China: Hu Jintao warns communists as party turns 90
- 1 July 2011
- From the section Asia-Pacific
China's President Hu Jintao has warned the Communist Party that corruption could cost it the support of the people - in a speech marking 90 years since the party was founded.
Mr Hu said the "incompetence" of some members had caused problems for China.
But he praised the party's record since taking power in 1949.
The party has orchestrated hundreds of events for the anniversary, including a flag-raising ceremony in Beijing attended by thousands of loyalists.
The country's rulers have been planning the anniversary celebrations for years.
A big-budget epic film entitled Beginning of the Great Revival, starring many of the country's leading actors, was released this month.
And TV stations were ordered months ago to ditch light programmes such as detective dramas and replace them with coverage of patriotic events.
But the authorities have also launched their biggest crackdown against dissidents in almost 20 years.
Activists and lawyers have been detained, and religious groups have been suppressed.
In his 90-minute speech, Mr Hu acknowledged that the party had made mistakes in the past.
But much of the address concentrated on the achievements of the party "in revolution, development and reform".
He warned that the party was "confronted with growing pains", and that the "incompetence" of some members and their "being divorced from the people" had created problems for the country.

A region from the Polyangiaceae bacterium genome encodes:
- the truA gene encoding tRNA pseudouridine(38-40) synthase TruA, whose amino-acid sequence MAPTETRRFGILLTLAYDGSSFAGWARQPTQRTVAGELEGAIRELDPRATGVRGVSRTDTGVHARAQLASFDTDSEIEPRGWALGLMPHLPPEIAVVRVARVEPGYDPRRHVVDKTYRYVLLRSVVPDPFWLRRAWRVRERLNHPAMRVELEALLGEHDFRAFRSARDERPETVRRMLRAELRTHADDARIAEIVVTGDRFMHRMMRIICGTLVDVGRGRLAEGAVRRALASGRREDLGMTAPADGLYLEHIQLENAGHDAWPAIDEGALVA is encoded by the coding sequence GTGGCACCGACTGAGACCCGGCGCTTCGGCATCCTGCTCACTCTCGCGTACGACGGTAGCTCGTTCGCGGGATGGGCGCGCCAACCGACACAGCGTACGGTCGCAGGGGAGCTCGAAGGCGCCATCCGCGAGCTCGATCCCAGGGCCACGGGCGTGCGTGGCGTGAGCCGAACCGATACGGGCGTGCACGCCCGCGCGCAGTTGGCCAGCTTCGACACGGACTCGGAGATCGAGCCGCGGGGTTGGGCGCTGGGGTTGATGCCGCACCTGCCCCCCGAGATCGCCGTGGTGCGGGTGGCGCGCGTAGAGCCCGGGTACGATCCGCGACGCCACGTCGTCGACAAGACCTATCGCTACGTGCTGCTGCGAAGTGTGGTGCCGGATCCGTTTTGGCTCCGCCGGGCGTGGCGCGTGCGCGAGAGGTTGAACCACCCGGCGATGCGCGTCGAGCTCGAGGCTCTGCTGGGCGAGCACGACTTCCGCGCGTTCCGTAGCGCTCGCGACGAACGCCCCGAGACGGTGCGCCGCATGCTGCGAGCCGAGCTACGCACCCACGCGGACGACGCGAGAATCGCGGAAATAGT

"Corruption will cost the party the support and trust of the people," said Mr Hu, who is due to step down as party leader next year.
"We must not turn our power into an instrument for making personal gain for a handful of individuals. It is more urgent than ever for the party to impose discipline on its members."
The party has been waging a campaign against corruption for years, with senior officials among those to have been executed for corrupt practices.
Recently China's central bank estimated that more than $120bn (£74bn) had been stolen by employees of state-owned firms since the mid-1990s.
At a local level, long-held grievances against the corrupt practices of petty officials have erupted into violent protests in several areas.
Criticism of corruption at a local level is often carried in state-owned newspapers, but the government tolerates no wider questions about the party's right to rule.
The president's speech was one of hundreds of events that have been organised to celebrate the founding of the party.
There have been gala performances, celebratory television programmes and singing contests.
The government also launched a new $30bn high-speed rail link, which it promised to get up and running before the anniversary.
The country's first aircraft carrier may begin sea trials on Friday.
Although the Chinese are celebrating the anniversary on Friday, the party's first congress took place on on 23 July.
The party took power in 1949 after defeating the Kuomintang (Nationalist Party) in a long and bloody civil war.
Under Mao Zedong, the party began the Great Leap Forward in 1958, a campaign to increase industrial production during which tens of millions starved to death.
Millions more are thought to have died during the Cultural Revolution, a crusade launched by Mao in 1966 to purify the party.
After Mao's death in 1976, his successor Deng Xiaoping introduced market reforms which helped turn China into the world's second-largest economy.
The BBC's Michael Bristow in Beijing says hundreds of millions no longer battle poverty, but the party continues to rule because it refuses to hand power to anyone else.